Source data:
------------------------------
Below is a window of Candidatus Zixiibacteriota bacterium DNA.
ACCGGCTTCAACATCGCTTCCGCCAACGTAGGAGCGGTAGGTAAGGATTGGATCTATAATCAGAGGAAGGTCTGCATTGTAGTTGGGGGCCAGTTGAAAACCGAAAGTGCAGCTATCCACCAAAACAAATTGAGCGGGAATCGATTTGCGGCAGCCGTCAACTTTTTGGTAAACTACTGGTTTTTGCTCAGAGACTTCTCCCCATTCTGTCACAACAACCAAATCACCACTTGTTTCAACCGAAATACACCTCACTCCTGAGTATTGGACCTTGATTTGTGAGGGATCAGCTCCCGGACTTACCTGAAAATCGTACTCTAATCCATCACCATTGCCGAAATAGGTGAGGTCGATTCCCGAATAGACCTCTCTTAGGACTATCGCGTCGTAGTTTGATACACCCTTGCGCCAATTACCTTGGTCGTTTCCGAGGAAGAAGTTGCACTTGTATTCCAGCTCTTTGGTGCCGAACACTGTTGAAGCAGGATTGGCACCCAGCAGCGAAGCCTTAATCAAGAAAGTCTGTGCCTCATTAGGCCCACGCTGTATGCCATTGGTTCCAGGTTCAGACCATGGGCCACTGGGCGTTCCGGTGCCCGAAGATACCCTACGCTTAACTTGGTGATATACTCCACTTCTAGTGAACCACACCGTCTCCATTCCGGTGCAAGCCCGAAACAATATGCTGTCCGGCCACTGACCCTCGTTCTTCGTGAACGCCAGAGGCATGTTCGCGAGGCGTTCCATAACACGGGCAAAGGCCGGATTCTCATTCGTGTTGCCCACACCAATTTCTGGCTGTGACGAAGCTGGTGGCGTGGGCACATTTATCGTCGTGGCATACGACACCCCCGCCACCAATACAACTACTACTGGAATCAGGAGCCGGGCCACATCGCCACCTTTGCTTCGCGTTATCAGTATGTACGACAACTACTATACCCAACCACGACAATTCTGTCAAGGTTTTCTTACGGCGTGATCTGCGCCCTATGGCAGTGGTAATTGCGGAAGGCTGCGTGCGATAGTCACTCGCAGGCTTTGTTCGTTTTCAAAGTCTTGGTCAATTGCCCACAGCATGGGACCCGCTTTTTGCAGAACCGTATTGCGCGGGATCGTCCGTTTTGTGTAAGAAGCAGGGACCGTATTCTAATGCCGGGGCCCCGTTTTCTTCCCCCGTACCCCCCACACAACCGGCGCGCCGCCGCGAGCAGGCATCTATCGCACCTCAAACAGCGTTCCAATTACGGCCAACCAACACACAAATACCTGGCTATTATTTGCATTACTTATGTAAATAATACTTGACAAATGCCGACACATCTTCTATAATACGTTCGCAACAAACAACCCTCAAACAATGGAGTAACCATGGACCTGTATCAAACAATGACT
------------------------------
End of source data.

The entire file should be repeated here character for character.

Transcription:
Below is a window of Candidatus Zixiibacteriota bacterium DNA.
ACCGGCTTCAACATCGCTTCCGCCAACGTAGGAGCGGTAGGTAAGGATTGGATCTATAATCAGAGGAAGGTCTGCATTGTAGTTGGGGGCCAGTTGAAAACCGAAAGTGCAGCTATCCACCAAAACAAATTGAGCGGGAATCGATTTGCGGCAGCCGTCAACTTTTTGGTAAACTACTGGTTTTTGCTCAGAGACTTCTCCCCATTCTGTCACAACAACCAAATCACCACTTGTTTCAACCGAAATACACCTCACTCCTGAGTATTGGACCTTGATTTGTGAGGGATCAGCTCCCGGACTTACCTGAAAATCGTACTCTAATCCATCACCATTGCCGAAATAGGTGAGGTCGATTCCCGAATAGACCTCTCTTAGGACTATCGCGTCGTAGTTTGATACACCCTTGCGCCAATTACCTTGGTCGTTTCCGAGGAAGAAGTTGCACTTGTATTCCAGCTCTTTGGTGCCGAACACTGTTGAAGCAGGATTGGCACCCAGCAGCGAAGCCTTAATCAAGAAAGTCTGTGCCTCATTAGGCCCACGCTGTATGCCATTGGTTCCAGGTTCAGACCATGGGCCACTGGGCGTTCCGGTGCCCGAAGATACCCTACGCTTAACTTGGTGATATACTCCACTTCTAGTGAACCACACCGTCTCCATTCCGGTGCAAGCCCGAAACAATATGCTGTCCGGCCACTGACCCTCGTTCTTCGTGAACGCCAGAGGCATGTTCGCGAGGCGTTCCATAACACGGGCAAAGGCCGGATTCTCATTCGTGTTGCCCACACCAATTTCTGGCTGTGACGAAGCTGGTGGCGTGGGCACATTTATCGTCGTGGCATACGACACCCCCGCCACCAATACAACTACTACTGGAATCAGGAGCCGGGCCACATCGCCACCTTTGCTTCGCGTTATCAGTATGTACGACAACTACTATACCCAACCACGACAATTCTGTCAAGGTTTTCTTACGGCGTGATCTGCGCCCTATGGCAGTGGTAATTGCGGAAGGCTGCGTGCGATAGTCACTCGCAGGCTTTGTTCGTTTTCAAAGTCTTGGTCAATTGCCCACAGCATGGGACCCGCTTTTTGCAGAACCGTATTGCGCGGGATCGTCCGTTTTGTGTAAGAAGCAGGGACCGTATTCTAATGCCGGGGCCCCGTTTTCTTCCCCCGTACCCCCCACACAACCGGCGCGCCGCCGCGAGCAGGCATCTATCGCACCTCAAACAGCGTTCCAATTACGGCCAACCAACACACAAATACCTGGCTATTATTTGCATTACTTATGTAAATAATACTTGACAAATGCCGACACATCTTCTATAATACGTTCGCAACAAACAACCCTCAAACAATGGAGTAACCATGGACCTGTATCAAACAATGACT